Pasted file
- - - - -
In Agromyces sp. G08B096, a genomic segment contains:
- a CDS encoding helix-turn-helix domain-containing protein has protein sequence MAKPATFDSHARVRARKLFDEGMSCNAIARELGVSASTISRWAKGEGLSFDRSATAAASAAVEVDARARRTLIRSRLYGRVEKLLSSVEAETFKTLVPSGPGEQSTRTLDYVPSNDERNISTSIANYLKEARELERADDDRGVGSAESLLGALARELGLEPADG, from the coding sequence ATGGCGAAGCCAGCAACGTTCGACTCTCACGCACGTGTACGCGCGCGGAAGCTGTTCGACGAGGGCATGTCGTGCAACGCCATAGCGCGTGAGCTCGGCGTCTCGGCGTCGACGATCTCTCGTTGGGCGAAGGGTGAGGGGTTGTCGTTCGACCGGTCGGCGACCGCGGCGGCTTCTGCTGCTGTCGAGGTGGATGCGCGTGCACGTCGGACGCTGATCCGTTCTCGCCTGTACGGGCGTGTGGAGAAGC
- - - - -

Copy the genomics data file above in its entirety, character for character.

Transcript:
In Agromyces sp. G08B096, a genomic segment contains:
- a CDS encoding helix-turn-helix domain-containing protein has protein sequence MAKPATFDSHARVRARKLFDEGMSCNAIARELGVSASTISRWAKGEGLSFDRSATAAASAAVEVDARARRTLIRSRLYGRVEKLLSSVEAETFKTLVPSGPGEQSTRTLDYVPSNDERNISTSIANYLKEARELERADDDRGVGSAESLLGALARELGLEPADG, from the coding sequence ATGGCGAAGCCAGCAACGTTCGACTCTCACGCACGTGTACGCGCGCGGAAGCTGTTCGACGAGGGCATGTCGTGCAACGCCATAGCGCGTGAGCTCGGCGTCTCGGCGTCGACGATCTCTCGTTGGGCGAAGGGTGAGGGGTTGTCGTTCGACCGGTCGGCGACCGCGGCGGCTTCTGCTGCTGTCGAGGTGGATGCGCGTGCACGTCGGACGCTGATCCGTTCTCGCCTGTACGGGCGTGTGGAGAAGC